The following notes come from the seminar at Dragonmeet (27th November 2010) by Kenneth Hite, Robin D Laws, Simon Rogers and Gareth Hanrahan. I didn’t record the talk so these are just notes that I took that give the gist of what was being said. They’re also only the notes about investigative gaming. I’m providing them as is without comment on my personal feelings about them and I hope I’m accurate in reflecting the spirit of what was said even if I’m not reporting word for word what was said.
A GM should decide if a piece of information is essential or if they only want to give it out on a 20% roll.
Investigative game structure – Opener followed by clues that offer multiple routes followed by finale.
Avoid creating scenarios where Player Characters are observers of Non-Player Character driven stories.
Avoid default skills – eg spot hidden in CoC – other skills should be useful for investigation.
Skills can signal players what is important in a game – so include skills that tell them what a game is about.
Players select their own spotlight through their choice of skills.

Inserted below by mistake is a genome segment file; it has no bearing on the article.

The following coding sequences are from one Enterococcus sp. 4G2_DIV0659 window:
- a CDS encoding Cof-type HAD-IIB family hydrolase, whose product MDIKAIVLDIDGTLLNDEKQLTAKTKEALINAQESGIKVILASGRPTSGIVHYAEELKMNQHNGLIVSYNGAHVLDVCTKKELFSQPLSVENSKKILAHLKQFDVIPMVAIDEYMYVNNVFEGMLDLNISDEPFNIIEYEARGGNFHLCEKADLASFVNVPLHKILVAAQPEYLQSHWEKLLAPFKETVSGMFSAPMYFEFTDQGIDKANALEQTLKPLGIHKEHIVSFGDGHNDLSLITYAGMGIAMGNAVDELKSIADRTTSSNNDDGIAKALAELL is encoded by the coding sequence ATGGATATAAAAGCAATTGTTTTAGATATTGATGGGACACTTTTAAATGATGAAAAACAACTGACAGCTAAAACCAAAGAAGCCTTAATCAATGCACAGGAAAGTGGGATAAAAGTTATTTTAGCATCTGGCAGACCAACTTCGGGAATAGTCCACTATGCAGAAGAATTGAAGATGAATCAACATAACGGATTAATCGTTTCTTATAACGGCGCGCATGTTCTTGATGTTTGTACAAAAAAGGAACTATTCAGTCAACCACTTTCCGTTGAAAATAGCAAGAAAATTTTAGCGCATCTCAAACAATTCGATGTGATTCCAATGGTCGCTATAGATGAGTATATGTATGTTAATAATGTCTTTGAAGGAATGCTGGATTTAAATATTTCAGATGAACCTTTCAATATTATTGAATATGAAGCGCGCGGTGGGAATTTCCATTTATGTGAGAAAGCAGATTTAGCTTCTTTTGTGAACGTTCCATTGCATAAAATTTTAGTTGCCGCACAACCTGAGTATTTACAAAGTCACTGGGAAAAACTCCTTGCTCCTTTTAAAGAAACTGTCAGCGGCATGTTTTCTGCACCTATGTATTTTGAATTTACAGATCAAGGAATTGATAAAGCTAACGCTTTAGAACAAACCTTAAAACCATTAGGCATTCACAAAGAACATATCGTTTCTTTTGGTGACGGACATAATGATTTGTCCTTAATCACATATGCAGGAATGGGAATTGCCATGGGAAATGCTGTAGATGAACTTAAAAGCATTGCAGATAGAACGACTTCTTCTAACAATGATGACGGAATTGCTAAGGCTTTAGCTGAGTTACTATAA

Scenes have to have a design purpose – not just be there to delay dinner.
There are clues that move players on. There are clues that explain what is happening.
In Gumshoe point spending gives colourful extra clues.
Active or passive investigation – player seeking clue is active, GM pushing clue is passive.
It’s not clever [as a GM] not to give information out. You get a richer gaming by giving information out.
Many players feel cheated if they think you [the GM] are making up the adventure as you’re going along.
The Armitage files shows how improvisational techniques can be used.
New Orleans Syndrome – lack of information sends player characters racing off to New Orleans punching Jazz musicians.
Tell players what is going on but not how to solve what is going on. Doing the later would be railroading. Doing the former is letting a game progress.
Avoid 30 minutes of faffing around because of bad dice rolls on spot or other investigation checks.
Players need to get from A to B. May go the scenic route or charge in all guns blazing. They’ve always followed some track if they get from A to B.
Free floating clues can be delivered by any NPC the PCs are talking to.
Clues A,B,C and D can be available in any order in a sandbox game.
If the PCs go off path a floating clue can be used to point them back on track.
Most gamers want fantasy in their games.
Red Herrings / Mistaken information can be clues if they get PCs to another scene.
Stuff in a game book should have stuff to play with (Ken Hite).
Update: Thanks to Angus for letting me know Gareth Hanrahan was the other person on the Pelgrane panel.